Connect with us


Uber plans modest return with self-driving cars on the road

Uber would plan to make a modest return with the technology for self-driving cars. The company wants to test its technology on the public highway in Pittsburgh in the state of Pennsylvania.

The self-driving cars do not drive faster than 40 kilometers per hour, reports The New York Times. In addition, the cars do not go out in rainy weather or at night as a precaution.

In March, a self-driving car from Uber got involved in a fatal accident, after which the company immediately stopped its tests. Uber tested his technology at four locations: in the cities of San Francisco, Pittsburgh and Toronto and in the state of Arizona, where the accident took place. The cars drive a maximum of 90 kilometers per hour.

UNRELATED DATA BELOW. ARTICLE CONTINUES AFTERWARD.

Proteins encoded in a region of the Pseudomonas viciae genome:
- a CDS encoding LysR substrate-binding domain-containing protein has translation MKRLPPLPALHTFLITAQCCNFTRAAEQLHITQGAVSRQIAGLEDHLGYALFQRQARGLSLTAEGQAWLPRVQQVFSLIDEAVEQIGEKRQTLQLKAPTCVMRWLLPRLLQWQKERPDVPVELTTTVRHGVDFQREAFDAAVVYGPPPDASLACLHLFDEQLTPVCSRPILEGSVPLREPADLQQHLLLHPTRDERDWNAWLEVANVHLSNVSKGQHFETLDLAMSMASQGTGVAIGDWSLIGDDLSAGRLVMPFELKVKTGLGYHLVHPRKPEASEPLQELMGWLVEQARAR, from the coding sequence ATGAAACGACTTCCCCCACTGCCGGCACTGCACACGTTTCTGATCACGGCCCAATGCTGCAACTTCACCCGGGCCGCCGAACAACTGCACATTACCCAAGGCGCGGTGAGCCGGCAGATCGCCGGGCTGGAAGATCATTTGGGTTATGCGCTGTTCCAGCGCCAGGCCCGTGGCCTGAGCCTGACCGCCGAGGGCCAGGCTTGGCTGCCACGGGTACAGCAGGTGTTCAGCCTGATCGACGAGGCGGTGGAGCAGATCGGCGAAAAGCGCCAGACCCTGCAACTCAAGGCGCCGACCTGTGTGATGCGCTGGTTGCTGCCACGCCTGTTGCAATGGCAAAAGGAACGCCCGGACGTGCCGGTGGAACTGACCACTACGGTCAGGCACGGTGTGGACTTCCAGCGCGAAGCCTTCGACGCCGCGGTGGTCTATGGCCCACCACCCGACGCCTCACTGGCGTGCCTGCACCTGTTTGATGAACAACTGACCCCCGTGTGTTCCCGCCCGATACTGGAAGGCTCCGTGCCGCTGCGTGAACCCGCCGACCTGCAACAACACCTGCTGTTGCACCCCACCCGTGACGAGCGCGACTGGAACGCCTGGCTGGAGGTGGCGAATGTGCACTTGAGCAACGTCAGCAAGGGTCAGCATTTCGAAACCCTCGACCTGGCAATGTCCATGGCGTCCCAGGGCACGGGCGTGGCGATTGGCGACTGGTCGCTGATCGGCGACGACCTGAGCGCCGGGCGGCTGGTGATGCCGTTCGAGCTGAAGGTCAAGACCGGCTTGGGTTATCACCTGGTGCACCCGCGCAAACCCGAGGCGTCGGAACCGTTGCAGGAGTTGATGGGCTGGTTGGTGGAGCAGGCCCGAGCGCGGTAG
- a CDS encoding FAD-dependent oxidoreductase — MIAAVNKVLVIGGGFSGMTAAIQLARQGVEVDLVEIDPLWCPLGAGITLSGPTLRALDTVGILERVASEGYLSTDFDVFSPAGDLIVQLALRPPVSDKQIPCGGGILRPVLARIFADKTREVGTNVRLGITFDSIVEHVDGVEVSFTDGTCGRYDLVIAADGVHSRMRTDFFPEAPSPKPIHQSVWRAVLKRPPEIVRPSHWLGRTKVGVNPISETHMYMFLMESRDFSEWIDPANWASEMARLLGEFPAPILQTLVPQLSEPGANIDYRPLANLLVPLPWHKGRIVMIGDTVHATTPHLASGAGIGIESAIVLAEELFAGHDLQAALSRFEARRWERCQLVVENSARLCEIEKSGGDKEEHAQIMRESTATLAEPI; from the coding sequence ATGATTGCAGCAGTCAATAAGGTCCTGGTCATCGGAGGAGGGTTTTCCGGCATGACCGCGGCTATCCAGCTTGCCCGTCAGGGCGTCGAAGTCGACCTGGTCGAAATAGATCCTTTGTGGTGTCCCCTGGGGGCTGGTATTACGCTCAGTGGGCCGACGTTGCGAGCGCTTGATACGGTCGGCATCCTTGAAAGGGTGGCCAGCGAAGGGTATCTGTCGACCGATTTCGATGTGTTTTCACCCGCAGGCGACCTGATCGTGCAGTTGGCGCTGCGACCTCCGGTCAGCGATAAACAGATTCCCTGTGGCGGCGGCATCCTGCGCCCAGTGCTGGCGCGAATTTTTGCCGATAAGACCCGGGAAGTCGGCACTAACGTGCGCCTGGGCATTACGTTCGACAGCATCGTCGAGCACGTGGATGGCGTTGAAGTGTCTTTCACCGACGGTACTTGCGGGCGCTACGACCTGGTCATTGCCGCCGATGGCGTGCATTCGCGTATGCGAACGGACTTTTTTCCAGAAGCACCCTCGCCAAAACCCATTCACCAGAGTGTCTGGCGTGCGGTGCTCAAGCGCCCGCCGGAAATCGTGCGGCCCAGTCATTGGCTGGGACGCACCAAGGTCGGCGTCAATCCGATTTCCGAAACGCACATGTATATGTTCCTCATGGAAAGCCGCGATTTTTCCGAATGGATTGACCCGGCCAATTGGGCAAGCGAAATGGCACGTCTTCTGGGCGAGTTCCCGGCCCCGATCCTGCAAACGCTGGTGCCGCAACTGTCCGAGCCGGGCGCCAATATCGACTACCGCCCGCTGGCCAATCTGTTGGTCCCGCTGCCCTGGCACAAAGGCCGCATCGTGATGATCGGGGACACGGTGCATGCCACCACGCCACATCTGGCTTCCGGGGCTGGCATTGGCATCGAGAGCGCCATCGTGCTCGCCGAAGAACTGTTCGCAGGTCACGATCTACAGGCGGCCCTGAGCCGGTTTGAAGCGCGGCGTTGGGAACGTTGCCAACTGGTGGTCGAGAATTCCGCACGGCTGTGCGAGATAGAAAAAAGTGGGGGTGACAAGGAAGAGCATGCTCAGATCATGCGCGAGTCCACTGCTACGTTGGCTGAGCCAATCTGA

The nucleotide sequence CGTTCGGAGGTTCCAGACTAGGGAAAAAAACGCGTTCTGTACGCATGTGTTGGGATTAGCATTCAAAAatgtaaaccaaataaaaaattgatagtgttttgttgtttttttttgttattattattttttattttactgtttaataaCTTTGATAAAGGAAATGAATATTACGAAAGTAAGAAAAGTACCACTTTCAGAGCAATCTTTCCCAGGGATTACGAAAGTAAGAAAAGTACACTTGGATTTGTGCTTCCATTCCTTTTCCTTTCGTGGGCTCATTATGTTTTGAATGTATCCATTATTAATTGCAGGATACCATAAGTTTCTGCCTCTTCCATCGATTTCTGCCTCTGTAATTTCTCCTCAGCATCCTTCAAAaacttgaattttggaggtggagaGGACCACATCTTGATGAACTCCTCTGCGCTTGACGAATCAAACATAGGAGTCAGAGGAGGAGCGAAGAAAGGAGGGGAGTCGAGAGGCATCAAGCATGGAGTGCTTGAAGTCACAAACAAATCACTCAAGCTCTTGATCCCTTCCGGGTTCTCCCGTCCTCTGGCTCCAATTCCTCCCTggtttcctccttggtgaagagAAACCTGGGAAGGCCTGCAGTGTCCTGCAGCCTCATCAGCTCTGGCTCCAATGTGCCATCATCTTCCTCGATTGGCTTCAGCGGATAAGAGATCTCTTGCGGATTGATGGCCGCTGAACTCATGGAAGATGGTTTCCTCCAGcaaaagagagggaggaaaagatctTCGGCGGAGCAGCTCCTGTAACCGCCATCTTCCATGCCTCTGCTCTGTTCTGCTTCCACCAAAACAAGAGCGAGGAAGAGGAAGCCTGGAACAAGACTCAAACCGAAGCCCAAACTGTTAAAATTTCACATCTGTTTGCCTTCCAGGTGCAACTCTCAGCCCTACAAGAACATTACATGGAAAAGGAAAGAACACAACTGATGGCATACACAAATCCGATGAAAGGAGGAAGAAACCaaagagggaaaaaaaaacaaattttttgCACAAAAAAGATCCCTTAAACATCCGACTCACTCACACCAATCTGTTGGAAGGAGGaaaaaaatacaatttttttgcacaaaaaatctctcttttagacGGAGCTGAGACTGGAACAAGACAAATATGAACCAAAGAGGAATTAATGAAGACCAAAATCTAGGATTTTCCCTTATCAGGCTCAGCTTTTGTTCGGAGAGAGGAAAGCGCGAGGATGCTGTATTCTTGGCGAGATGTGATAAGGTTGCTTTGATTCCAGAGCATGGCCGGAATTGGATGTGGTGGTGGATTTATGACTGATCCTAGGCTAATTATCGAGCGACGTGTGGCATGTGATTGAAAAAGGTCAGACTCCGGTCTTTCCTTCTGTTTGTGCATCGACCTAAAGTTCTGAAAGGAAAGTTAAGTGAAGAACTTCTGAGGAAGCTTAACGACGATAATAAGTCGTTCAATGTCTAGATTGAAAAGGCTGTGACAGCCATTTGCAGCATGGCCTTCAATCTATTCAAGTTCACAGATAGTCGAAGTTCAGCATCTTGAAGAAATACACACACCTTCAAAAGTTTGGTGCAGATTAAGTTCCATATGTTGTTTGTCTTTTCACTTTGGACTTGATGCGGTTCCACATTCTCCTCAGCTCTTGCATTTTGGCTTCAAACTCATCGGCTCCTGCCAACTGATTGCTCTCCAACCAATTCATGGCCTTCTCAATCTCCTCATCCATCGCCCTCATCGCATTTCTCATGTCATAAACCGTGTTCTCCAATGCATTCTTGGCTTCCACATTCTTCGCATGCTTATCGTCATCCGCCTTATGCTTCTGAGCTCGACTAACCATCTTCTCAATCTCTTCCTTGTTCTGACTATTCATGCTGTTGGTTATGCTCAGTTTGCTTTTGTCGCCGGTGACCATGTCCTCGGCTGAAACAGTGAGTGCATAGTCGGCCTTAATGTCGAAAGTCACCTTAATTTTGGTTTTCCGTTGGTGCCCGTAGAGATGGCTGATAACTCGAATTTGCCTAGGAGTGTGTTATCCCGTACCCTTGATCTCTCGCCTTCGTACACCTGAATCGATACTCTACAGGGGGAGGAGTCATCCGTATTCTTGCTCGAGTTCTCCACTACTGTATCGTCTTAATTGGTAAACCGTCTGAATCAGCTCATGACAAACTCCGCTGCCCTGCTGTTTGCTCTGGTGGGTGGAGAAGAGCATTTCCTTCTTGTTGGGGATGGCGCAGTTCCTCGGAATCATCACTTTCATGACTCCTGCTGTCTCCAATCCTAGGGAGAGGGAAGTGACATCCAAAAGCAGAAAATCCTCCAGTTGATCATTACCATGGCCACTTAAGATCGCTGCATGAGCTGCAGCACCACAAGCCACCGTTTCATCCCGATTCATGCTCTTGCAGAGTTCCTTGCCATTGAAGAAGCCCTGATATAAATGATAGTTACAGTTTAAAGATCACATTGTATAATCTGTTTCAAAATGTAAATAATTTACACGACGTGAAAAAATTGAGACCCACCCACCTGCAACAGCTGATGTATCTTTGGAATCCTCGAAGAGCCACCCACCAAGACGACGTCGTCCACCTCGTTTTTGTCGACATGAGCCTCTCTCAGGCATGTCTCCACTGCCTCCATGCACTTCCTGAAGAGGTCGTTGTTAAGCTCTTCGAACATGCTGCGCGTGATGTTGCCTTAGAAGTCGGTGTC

Research later showed that the human driver, who must intervene when necessary, was distracted and late to intervene to prevent the victim from being hit. The technology of the car that could have intervened independently, was disabled by Uber to allow the vehicle to move more freely.

In November, Uber asked the state of Pennsylvania to test its self-driving cars there. The company has not received this permission for the time being.


Apple works on technology for satellites

Apple would secretly work on hardware for satellites. The exact nature of the technology is not clear.

It may be technology related to satellite images or internet connections, reports the generally well-informed journalist Mark Gurman of Bloomberg in the podcast TicToc.